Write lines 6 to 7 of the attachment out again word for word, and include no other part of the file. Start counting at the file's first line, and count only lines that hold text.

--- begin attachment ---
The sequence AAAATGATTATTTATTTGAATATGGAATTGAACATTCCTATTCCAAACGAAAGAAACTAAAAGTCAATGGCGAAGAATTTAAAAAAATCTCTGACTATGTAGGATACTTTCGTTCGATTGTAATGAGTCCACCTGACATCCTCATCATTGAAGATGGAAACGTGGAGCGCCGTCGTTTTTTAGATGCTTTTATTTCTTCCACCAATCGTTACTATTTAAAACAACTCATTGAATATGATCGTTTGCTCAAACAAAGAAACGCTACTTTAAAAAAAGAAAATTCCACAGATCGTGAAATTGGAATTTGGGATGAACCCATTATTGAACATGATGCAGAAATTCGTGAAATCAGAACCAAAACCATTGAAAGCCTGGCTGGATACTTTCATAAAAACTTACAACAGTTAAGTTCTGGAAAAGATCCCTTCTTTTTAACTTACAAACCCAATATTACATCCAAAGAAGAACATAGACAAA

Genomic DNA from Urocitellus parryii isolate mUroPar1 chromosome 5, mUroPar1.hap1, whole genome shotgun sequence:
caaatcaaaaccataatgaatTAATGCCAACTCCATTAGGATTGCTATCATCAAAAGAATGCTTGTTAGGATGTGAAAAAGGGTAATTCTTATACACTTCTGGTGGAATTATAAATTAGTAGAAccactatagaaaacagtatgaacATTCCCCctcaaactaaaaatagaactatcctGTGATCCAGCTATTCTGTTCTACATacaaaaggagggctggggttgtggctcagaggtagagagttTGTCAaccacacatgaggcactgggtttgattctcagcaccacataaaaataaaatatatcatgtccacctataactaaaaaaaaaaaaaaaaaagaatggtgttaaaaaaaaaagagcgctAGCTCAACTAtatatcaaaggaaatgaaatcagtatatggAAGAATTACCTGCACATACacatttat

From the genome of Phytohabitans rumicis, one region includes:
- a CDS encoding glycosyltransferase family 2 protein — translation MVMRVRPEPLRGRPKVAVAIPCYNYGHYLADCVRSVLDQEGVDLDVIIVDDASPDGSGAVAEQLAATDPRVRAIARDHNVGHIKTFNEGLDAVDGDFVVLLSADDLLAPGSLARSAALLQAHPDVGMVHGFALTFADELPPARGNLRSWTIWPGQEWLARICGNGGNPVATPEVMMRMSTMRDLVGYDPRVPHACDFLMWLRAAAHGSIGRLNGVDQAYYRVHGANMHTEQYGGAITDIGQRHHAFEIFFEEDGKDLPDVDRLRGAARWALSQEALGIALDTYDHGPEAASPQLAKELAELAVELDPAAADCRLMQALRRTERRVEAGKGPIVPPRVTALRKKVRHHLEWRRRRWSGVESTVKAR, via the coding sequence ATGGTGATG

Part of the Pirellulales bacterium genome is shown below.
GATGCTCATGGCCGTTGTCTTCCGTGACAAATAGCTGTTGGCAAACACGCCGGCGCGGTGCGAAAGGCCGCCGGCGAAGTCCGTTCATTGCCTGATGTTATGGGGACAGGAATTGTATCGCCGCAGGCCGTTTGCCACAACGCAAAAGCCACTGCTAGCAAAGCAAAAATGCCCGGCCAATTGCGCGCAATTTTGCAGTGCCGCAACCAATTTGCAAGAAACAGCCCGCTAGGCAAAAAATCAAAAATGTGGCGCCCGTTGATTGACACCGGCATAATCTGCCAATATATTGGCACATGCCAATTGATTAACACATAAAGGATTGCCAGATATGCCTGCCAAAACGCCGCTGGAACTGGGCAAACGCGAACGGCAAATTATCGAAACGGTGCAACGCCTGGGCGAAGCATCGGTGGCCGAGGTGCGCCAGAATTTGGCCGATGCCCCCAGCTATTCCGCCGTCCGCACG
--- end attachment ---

Part of the Pirellulales bacterium genome is shown below.
GATGCTCATGGCCGTTGTCTTCCGTGACAAATAGCTGTTGGCAAACACGCCGGCGCGGTGCGAAAGGCCGCCGGCGAAGTCCGTTCATTGCCTGATGTTATGGGGACAGGAATTGTATCGCCGCAGGCCGTTTGCCACAACGCAAAAGCCACTGCTAGCAAAGCAAAAATGCCCGGCCAATTGCGCGCAATTTTGCAGTGCCGCAACCAATTTGCAAGAAACAGCCCGCTAGGCAAAAAATCAAAAATGTGGCGCCCGTTGATTGACACCGGCATAATCTGCCAATATATTGGCACATGCCAATTGATTAACACATAAAGGATTGCCAGATATGCCTGCCAAAACGCCGCTGGAACTGGGCAAACGCGAACGGCAAATTATCGAAACGGTGCAACGCCTGGGCGAAGCATCGGTGGCCGAGGTGCGCCAGAATTTGGCCGATGCCCCCAGCTATTCCGCCGTCCGCACG